That’s Joe Fraser. He’s great. You’ll hear more about him at the 2022 Commonwealth Games I’m sure.

Photo: Osborne Hollis


“I’m somebody who believes I can” This is Nick. Not only is Nick currently undertaking a PhD in History at the Univeristy of Leicester, he’s also an Olympic athlete representing Team GB in Wheelchair Rugby, which is absolutely mad to watch. But more on that later.

At age nineteen, Nick contracted Meningococcal Septicaemia, an illness which is as terrifying as the name suggests, causing his limbs to weaken. It’s a devastating thing to happen at such a young age, but during his rehabilitation Nick took up Wheelchair Rugby and made the absolute most of it. Having defended his Division One title earlier in the year with Leicester Tigers (after going a whole season undefeated) Nick represented Great Britain once again in the 2019 IWRF European Championship this Summer.

So, Wheelchair Rugby. If you haven’t alreadyseen any, give it a watch. It’s mad. Played on a wooden court, the players zip around with lightning speed and agility, twisting and turning their modified wheelchairs with an unbelievable elegance. All this while being repeatedly smashed into. Remember how I said the chairs were modified? They’re designed both to hit harder and take harder hits, and boy do they need it. Have a watch of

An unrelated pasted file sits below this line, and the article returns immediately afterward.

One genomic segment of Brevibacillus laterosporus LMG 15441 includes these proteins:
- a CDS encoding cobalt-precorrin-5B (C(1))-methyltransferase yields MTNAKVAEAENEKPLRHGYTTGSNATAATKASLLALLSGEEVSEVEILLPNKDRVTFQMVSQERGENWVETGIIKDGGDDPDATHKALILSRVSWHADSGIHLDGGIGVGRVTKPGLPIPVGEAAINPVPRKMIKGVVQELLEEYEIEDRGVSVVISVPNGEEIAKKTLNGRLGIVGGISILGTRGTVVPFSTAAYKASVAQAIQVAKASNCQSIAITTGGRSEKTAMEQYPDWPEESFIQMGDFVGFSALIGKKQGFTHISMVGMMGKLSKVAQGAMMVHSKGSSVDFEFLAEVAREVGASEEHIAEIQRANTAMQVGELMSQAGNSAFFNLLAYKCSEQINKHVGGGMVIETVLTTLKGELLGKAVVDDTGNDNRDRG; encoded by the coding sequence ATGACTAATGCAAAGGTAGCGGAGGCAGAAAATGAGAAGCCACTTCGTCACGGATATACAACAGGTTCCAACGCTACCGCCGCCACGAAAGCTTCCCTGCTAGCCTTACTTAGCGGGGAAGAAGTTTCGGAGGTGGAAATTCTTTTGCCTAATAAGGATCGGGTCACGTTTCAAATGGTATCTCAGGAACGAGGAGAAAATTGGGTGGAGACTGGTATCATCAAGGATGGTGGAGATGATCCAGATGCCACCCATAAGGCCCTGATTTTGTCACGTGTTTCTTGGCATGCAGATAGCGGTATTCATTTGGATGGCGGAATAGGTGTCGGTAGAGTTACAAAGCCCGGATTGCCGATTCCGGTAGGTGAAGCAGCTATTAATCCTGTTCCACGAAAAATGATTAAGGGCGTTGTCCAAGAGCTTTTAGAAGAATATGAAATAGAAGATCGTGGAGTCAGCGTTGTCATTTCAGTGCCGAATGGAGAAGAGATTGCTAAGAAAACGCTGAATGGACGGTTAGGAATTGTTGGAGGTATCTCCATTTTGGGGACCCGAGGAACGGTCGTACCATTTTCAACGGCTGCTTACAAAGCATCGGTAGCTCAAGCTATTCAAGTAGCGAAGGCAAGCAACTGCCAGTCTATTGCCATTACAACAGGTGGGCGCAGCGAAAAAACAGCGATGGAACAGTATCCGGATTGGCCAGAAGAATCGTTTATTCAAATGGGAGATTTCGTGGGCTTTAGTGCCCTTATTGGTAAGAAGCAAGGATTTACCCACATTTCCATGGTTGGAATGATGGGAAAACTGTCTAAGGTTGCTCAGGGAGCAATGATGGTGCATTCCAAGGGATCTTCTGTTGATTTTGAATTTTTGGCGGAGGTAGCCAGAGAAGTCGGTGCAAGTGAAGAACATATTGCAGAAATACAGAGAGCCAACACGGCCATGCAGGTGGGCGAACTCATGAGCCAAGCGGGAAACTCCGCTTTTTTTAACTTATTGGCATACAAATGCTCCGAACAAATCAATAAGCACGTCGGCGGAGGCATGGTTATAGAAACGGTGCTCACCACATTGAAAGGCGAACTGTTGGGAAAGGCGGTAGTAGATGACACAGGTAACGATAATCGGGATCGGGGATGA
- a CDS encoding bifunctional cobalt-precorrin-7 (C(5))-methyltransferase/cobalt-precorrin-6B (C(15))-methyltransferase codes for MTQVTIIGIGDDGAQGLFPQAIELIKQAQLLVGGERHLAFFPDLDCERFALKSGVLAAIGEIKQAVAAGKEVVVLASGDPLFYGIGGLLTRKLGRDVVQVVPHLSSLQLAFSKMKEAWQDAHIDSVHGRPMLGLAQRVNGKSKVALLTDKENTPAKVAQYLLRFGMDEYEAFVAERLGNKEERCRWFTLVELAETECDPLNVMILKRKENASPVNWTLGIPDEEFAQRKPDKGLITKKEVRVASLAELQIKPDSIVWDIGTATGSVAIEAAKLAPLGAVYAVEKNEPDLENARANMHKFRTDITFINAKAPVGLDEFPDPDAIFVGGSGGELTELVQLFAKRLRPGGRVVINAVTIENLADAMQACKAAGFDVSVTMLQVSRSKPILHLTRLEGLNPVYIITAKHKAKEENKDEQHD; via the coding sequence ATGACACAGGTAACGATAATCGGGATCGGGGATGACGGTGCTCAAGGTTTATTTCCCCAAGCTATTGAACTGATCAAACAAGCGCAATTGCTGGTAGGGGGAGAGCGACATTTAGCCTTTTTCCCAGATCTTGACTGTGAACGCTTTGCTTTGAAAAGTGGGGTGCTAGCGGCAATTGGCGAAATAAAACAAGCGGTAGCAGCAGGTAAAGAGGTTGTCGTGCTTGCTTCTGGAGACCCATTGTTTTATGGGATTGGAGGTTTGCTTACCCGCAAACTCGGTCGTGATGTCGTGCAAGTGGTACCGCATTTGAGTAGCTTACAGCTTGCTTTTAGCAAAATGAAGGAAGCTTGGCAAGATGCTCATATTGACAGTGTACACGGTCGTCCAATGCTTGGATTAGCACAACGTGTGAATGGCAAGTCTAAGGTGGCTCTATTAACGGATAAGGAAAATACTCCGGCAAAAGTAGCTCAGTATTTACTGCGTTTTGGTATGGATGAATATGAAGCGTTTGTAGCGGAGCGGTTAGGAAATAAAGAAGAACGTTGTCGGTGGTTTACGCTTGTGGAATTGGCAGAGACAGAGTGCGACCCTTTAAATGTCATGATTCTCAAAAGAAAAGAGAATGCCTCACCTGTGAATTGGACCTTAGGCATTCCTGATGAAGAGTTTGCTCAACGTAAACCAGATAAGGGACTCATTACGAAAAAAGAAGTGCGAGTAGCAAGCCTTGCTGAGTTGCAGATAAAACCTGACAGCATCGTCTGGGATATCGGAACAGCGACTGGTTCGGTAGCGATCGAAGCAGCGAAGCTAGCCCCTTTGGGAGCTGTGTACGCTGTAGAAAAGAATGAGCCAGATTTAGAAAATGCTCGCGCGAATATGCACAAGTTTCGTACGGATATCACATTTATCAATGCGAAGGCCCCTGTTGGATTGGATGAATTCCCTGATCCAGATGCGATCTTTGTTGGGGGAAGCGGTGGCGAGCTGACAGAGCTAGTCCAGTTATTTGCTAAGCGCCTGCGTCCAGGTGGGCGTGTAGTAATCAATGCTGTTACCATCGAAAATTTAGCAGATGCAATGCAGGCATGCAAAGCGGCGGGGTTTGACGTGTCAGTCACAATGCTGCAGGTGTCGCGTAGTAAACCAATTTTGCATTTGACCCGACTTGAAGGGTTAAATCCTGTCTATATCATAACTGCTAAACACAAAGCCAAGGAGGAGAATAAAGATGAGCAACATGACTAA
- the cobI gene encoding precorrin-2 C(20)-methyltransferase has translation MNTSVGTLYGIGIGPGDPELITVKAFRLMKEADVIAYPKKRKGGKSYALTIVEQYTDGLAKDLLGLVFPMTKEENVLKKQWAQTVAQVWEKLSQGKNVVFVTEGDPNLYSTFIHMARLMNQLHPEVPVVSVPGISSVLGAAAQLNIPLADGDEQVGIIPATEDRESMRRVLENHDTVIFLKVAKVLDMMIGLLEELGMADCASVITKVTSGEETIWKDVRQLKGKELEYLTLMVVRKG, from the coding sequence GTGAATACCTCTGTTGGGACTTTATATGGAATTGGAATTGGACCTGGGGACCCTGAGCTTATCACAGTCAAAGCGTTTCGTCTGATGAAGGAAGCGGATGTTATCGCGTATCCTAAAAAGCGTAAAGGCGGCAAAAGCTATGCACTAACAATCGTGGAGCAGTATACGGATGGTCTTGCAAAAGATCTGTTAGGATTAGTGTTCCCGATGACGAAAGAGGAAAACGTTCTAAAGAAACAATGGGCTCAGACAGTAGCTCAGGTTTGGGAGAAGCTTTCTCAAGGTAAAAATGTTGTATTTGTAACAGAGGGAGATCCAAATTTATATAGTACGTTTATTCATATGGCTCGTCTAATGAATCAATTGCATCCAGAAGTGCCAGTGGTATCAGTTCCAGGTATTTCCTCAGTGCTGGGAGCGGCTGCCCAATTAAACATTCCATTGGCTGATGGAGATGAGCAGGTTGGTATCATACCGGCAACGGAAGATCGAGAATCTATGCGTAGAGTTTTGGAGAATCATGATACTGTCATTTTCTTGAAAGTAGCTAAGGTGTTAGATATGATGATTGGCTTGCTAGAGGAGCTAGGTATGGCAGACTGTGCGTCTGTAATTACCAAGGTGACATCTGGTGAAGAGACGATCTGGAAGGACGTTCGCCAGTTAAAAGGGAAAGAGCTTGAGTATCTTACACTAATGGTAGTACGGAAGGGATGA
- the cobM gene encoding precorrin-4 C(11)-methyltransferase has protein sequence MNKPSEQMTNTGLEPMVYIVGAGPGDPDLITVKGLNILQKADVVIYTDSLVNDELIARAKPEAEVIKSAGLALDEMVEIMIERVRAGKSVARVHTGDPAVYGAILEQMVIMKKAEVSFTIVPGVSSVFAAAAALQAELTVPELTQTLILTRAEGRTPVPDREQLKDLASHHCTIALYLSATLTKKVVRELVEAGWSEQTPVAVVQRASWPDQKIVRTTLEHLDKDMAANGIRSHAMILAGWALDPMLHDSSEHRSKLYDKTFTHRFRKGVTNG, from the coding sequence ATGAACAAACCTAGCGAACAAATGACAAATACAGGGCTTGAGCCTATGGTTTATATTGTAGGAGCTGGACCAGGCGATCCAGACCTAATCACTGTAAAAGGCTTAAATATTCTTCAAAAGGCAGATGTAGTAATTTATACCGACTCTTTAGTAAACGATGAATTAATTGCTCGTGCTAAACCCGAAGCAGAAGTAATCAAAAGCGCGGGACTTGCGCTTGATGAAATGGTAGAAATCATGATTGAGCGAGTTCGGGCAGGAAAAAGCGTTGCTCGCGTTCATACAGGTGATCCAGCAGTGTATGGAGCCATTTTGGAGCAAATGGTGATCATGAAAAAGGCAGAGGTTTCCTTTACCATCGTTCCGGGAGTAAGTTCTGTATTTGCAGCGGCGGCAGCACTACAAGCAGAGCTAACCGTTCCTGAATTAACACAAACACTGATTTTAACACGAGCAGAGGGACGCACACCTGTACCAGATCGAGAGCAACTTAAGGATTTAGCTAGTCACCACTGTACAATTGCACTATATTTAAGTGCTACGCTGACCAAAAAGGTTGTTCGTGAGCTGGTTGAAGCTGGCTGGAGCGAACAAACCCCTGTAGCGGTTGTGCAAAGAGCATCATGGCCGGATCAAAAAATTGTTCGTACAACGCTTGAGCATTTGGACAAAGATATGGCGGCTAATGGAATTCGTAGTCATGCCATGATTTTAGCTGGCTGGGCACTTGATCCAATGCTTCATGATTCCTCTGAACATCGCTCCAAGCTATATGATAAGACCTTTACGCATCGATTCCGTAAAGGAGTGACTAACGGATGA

the GB vs. Australia match highlights from May. It takes about 10 minutes before the pristine Basketball court they are using gets absolutely covered in skid marks. The big hits are huge, metallic thuds that echo around the room and put you on the edge of your seat. If you’ve not seen a live match then you really are missing a trick, expecially as one of Wheelchair Rugby’s biggest tournaments; the King Power Wheelchair Rugby Quad Nations, takes place in Leicester every year and sees the very best players from across the globe take part. Keep an eye out for the next tournament in early 2020.

Photo: Lawn Tennis Association